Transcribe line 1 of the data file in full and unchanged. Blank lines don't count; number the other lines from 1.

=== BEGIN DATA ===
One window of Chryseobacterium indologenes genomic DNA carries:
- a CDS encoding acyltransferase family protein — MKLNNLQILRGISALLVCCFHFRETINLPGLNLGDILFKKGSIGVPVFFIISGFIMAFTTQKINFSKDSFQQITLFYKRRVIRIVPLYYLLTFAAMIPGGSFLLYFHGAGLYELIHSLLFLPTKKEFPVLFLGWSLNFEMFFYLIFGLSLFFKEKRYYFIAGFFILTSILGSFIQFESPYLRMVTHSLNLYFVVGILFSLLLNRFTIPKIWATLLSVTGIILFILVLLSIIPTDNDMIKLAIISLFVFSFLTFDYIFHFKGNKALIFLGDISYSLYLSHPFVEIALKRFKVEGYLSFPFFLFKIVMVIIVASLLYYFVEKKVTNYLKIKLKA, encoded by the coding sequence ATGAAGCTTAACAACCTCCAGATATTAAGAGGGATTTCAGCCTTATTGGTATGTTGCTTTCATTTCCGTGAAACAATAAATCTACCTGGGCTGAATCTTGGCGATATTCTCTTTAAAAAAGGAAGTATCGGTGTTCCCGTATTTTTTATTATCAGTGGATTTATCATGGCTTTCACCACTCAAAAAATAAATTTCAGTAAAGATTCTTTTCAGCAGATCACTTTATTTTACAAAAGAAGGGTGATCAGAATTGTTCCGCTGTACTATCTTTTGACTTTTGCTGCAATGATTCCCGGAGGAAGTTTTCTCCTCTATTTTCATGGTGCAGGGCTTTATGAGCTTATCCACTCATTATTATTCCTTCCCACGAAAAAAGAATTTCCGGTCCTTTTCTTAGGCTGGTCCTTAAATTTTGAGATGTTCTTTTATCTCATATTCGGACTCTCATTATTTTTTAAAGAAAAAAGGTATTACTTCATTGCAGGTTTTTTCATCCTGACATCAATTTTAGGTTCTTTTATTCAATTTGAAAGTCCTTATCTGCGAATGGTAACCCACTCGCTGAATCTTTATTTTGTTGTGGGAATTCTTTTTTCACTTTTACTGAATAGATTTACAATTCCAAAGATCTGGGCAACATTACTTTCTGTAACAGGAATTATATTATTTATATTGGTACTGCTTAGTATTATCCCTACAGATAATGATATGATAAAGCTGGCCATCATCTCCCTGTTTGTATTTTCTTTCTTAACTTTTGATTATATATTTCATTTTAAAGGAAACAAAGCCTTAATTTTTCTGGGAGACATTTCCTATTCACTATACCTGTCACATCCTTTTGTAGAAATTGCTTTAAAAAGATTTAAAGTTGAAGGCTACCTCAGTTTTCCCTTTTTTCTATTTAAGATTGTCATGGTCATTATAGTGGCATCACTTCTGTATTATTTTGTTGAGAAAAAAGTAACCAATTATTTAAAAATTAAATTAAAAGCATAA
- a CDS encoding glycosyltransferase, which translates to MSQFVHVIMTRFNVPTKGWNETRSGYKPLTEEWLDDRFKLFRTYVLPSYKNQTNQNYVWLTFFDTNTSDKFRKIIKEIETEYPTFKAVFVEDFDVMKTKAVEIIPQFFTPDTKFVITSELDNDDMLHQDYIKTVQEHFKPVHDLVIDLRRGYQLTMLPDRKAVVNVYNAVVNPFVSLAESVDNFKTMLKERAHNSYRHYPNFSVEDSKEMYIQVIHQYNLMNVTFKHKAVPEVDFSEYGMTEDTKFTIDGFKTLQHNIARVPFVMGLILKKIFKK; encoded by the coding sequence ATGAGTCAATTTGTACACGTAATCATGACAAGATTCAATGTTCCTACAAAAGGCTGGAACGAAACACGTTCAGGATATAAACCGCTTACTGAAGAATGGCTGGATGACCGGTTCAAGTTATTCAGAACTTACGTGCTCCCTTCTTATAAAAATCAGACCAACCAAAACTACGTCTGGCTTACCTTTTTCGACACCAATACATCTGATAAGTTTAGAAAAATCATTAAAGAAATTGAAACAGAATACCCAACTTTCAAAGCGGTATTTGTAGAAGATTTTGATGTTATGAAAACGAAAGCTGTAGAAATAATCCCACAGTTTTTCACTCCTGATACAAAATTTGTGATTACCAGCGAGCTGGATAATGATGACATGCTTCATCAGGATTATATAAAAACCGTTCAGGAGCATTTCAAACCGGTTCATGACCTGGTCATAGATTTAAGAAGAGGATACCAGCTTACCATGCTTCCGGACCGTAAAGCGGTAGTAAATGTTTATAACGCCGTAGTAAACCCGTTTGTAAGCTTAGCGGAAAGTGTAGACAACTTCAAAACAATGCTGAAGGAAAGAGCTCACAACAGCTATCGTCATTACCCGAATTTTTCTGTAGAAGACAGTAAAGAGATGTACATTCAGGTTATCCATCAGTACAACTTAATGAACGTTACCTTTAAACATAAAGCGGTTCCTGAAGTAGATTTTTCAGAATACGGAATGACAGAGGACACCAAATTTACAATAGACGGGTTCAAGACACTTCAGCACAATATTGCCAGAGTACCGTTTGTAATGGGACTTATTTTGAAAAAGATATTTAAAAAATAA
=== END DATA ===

One window of Chryseobacterium indologenes genomic DNA carries: